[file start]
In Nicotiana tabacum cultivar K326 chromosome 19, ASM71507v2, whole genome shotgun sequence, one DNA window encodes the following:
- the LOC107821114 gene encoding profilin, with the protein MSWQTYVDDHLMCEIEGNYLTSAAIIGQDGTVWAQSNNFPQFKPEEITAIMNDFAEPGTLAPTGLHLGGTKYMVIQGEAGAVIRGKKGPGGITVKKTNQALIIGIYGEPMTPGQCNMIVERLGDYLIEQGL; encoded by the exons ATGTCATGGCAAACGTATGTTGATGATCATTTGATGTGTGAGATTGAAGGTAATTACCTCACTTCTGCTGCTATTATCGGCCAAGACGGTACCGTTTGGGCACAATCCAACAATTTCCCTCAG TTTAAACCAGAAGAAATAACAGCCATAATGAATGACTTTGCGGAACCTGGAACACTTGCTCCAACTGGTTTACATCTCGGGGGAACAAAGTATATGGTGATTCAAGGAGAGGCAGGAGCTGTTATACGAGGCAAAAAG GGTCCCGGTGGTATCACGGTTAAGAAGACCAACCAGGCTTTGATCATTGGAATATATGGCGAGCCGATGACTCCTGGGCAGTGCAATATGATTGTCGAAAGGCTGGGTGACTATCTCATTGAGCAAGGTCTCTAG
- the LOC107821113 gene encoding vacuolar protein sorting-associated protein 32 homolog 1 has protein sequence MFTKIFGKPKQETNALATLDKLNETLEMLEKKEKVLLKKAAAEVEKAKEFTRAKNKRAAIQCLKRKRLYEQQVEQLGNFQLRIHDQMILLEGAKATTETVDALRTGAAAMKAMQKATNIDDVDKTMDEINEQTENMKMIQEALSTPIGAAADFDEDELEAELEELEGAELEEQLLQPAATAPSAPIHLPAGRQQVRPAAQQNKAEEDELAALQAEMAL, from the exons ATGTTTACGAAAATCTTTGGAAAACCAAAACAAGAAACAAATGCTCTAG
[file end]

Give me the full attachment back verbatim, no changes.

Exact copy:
In Nicotiana tabacum cultivar K326 chromosome 19, ASM71507v2, whole genome shotgun sequence, one DNA window encodes the following:
- the LOC107821114 gene encoding profilin, with the protein MSWQTYVDDHLMCEIEGNYLTSAAIIGQDGTVWAQSNNFPQFKPEEITAIMNDFAEPGTLAPTGLHLGGTKYMVIQGEAGAVIRGKKGPGGITVKKTNQALIIGIYGEPMTPGQCNMIVERLGDYLIEQGL; encoded by the exons ATGTCATGGCAAACGTATGTTGATGATCATTTGATGTGTGAGATTGAAGGTAATTACCTCACTTCTGCTGCTATTATCGGCCAAGACGGTACCGTTTGGGCACAATCCAACAATTTCCCTCAG TTTAAACCAGAAGAAATAACAGCCATAATGAATGACTTTGCGGAACCTGGAACACTTGCTCCAACTGGTTTACATCTCGGGGGAACAAAGTATATGGTGATTCAAGGAGAGGCAGGAGCTGTTATACGAGGCAAAAAG GGTCCCGGTGGTATCACGGTTAAGAAGACCAACCAGGCTTTGATCATTGGAATATATGGCGAGCCGATGACTCCTGGGCAGTGCAATATGATTGTCGAAAGGCTGGGTGACTATCTCATTGAGCAAGGTCTCTAG
- the LOC107821113 gene encoding vacuolar protein sorting-associated protein 32 homolog 1 has protein sequence MFTKIFGKPKQETNALATLDKLNETLEMLEKKEKVLLKKAAAEVEKAKEFTRAKNKRAAIQCLKRKRLYEQQVEQLGNFQLRIHDQMILLEGAKATTETVDALRTGAAAMKAMQKATNIDDVDKTMDEINEQTENMKMIQEALSTPIGAAADFDEDELEAELEELEGAELEEQLLQPAATAPSAPIHLPAGRQQVRPAAQQNKAEEDELAALQAEMAL, from the exons ATGTTTACGAAAATCTTTGGAAAACCAAAACAAGAAACAAATGCTCTAG